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Yang Compass signals 0709_lo.jpg
Figure 1. Updated Compass signal details (Click image to enlarge.)

China Reveals Updated Compass/ Beidou-2 GNSS Signal Plan

Yang GNSS Spectrum_lo.jpgFigure 2. GNSS spectrum (after China ICG presentation) (Click image to enlarge.)
August 10, 2009
Inside GNSS, September/October 2009

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A new Compass signal and frequency plan introduced at a recent International Committee on GNSS (ICG) working group meeting fills in some of the gaps on China’s current thinking about its GNSS system.

The presentation on the new Compass (Beidou-2) plan came at a July
30–31 workshop of the ICG Working Group A – Compatibility and
Interoperability (WG-A), in Vienna.

China is now proposing to move its signal modulation almost entirely into the binary offset carrier (BOC) family, with an altBOC (15,10) open service (OS) signal mirroring Galileo in the aeronautical radionavigation band at E5b (centered at 1191.8 MHz). Quad phase skip keying (QPSK) signals centered at 1561 and 1589 MHz have been dropped in favor of an L1 BOC (14,2) authorized service (AS), which still overlays most of the Galileo Public Regulated Service (PRS) spectrum there.

As previously reported, the Compass open service at L1 will place a multiplex BOC (MBOC) open service atop the common GPS/Galileo MBOC signals planned there. (See Figure 1.) Figure 2 provides additional details on the data and symbol rates and pilot and data channels proposed for signals at the Compass frequencies.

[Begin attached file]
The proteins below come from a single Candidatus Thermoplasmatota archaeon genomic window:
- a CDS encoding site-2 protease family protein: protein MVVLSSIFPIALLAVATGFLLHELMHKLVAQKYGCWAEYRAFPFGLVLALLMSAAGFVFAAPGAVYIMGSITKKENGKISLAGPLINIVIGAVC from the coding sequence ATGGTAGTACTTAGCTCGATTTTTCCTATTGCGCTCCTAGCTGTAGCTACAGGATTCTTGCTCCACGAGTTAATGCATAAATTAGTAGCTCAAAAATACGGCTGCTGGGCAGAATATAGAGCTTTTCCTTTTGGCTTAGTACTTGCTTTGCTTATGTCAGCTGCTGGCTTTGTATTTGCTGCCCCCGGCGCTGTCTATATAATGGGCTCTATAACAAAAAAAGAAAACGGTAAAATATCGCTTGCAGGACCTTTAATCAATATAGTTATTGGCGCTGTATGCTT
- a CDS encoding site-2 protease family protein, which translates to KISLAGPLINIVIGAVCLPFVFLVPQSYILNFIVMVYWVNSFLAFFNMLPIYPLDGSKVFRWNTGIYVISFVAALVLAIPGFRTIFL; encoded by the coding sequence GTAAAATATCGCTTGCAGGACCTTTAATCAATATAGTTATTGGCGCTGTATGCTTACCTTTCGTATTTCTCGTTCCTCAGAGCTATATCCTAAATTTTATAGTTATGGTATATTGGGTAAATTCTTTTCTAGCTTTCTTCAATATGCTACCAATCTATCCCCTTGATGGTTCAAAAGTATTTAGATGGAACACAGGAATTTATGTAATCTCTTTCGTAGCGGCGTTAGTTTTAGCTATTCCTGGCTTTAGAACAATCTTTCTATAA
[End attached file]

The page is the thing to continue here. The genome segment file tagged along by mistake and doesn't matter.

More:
In his WGA workshop presentation, Yuanxi Yang, from the China National Administration of GNSS and Applications (CNAGA), acknowledged that spectral separation between each system’s Authorized Service signals and other system’s Open Service signals “would be beneficial for all GNSS systems and users,” adding that overlapping of authorized service signals and frequencies “is unavoidable.”

Although China has yet to publish an interface control document (ICD) for Compass, Yang supported the need to publicize the signal-in-space ICDs as well as steering GNSS geodetic reference systems and time scales to a common international standard.

“Every GNSS provider should establish documented civil performance commitments to inform users about minimum levels of service when the GNSS system has the full operational capability,” he said.

Yang argued for a “quantitative evaluation of GNSS interoperability,” noting that common maximum/minimum received power levels can improve the signal-to-noise environment for multisystem receivers.

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